Atwater Village -- When Luis Lopez leased his car repair shop as a location for the new Netflix miniseries "Hollywood," he didn't exactly know what role his shop would play. Turns out it wasn't about cars getting serviced.
Instead, the Fletcher Drive repair shop doubles as a 1940s Hollywood gas station where customers pulled up to arrange hook-ups with male hustlers seeking fame and fortune in Tinseltown.
That's one of the storylines in Ryan Murphy's "Hollywood," which was partly inspired by a memoir by Scotty Bowers, according to Slate.
Bowers, whose 2012 memoir is titled "Full Service: My Adventures in Hollywood and the Secret Sex Lives of the Stars," moved to Hollywood after World War II and started trading sex for cash with actors and others in the movie business while working at a gas station at Hollywood Boulevard and Van Ness Avenue.
In the TV show, Dylan McDermott plays Ernie, a character apparently based on Bowers, who recruited male sex workers - including some of his old Marine buddies - into the business operated out of the Golden Tip gasoline station.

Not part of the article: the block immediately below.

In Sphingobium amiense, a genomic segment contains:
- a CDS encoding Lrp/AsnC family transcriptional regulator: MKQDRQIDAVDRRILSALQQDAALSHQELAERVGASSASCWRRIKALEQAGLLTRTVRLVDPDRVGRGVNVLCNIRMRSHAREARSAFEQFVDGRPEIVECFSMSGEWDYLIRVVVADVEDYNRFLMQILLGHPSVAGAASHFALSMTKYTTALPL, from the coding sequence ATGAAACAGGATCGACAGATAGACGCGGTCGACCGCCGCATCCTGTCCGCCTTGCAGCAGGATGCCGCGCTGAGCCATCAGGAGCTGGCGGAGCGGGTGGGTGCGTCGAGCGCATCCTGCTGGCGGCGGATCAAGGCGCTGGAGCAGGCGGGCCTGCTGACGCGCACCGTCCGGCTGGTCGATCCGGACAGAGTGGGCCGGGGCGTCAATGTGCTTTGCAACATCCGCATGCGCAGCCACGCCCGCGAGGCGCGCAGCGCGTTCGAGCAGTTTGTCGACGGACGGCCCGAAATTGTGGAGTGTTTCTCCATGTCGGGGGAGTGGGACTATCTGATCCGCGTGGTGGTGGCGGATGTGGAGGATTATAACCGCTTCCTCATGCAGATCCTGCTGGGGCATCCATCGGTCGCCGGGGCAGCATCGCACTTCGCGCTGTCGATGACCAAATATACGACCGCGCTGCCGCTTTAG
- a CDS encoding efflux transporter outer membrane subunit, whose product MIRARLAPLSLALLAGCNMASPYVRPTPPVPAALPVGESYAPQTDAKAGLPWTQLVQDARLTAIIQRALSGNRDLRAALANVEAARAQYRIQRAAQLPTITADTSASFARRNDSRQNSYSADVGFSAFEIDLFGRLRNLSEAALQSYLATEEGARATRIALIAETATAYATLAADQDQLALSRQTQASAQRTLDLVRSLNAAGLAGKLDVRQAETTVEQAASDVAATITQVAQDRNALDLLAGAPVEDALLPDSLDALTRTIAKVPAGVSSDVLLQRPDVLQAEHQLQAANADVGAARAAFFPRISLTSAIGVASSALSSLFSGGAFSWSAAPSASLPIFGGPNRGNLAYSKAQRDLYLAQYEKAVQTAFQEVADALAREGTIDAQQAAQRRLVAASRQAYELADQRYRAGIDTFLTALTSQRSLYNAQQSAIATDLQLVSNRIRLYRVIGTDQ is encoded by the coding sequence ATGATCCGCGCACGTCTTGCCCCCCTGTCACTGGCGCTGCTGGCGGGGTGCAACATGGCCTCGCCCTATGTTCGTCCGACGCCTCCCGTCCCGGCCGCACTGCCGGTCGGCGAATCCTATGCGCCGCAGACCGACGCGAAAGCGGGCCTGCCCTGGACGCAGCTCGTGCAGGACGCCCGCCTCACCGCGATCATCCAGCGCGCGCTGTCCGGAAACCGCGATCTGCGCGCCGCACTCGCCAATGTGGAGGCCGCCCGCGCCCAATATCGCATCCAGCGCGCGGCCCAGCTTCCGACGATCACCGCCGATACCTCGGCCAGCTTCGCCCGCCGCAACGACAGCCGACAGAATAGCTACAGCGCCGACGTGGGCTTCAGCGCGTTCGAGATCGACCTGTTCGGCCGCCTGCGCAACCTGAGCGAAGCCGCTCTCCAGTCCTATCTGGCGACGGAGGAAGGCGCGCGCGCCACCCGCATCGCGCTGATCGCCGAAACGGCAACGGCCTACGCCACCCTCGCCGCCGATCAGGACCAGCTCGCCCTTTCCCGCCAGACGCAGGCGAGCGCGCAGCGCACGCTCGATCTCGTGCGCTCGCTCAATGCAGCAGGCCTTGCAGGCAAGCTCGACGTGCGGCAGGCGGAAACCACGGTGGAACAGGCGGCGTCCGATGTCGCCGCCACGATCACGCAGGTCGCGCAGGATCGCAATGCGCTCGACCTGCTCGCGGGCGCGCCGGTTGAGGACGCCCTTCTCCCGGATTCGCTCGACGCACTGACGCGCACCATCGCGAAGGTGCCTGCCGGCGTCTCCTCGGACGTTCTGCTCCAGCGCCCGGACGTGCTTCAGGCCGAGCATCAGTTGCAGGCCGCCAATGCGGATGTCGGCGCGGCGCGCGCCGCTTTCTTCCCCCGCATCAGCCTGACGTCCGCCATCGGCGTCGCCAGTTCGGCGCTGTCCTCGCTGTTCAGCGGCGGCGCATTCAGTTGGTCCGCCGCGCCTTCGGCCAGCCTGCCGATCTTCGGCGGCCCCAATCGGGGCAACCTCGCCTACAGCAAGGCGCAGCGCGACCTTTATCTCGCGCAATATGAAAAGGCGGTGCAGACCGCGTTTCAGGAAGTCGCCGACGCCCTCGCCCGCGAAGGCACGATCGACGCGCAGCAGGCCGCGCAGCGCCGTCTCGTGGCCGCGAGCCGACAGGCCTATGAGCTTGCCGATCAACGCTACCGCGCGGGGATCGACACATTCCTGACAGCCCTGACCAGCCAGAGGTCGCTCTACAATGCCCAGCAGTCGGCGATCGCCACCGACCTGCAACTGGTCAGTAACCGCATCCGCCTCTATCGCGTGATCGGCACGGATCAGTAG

While Lopez was kept in the dark about the storyline, he did notice that the production design team seemed fascinated in his bathrooms.
“They kept fixating and coming back to them, and I thought, ‘Something’s up here,’” Lopez said.
When the Netflix previews started coming out, Lopez said his suspicions were confirmed. “I got a good laugh when I found out that my guess was right on,” he said.
With Lopez’s station, the producers found what they needed: a classic Streamline Moderne building with yes, the original bathrooms from when it was built in the 1930s as a Mobil gas station. The repair section was constructed in the 1940s.
Netflix producers didn’t have to make any structural changes, Lopez said, but made it look cleaner, added some fixtures and props and removed the modern equipment and fencing around the property (which they later put back).
Filming started in September 2019, at which point Lopez began a long overdue vacation, upgrading his repair skills and visiting family in Mexico. Production at the station ended in February, and Lopez went back to work for about a month before, taking time off again because of coronavirus.
Lopez’s station appears in the opening scene for one of show's trailers.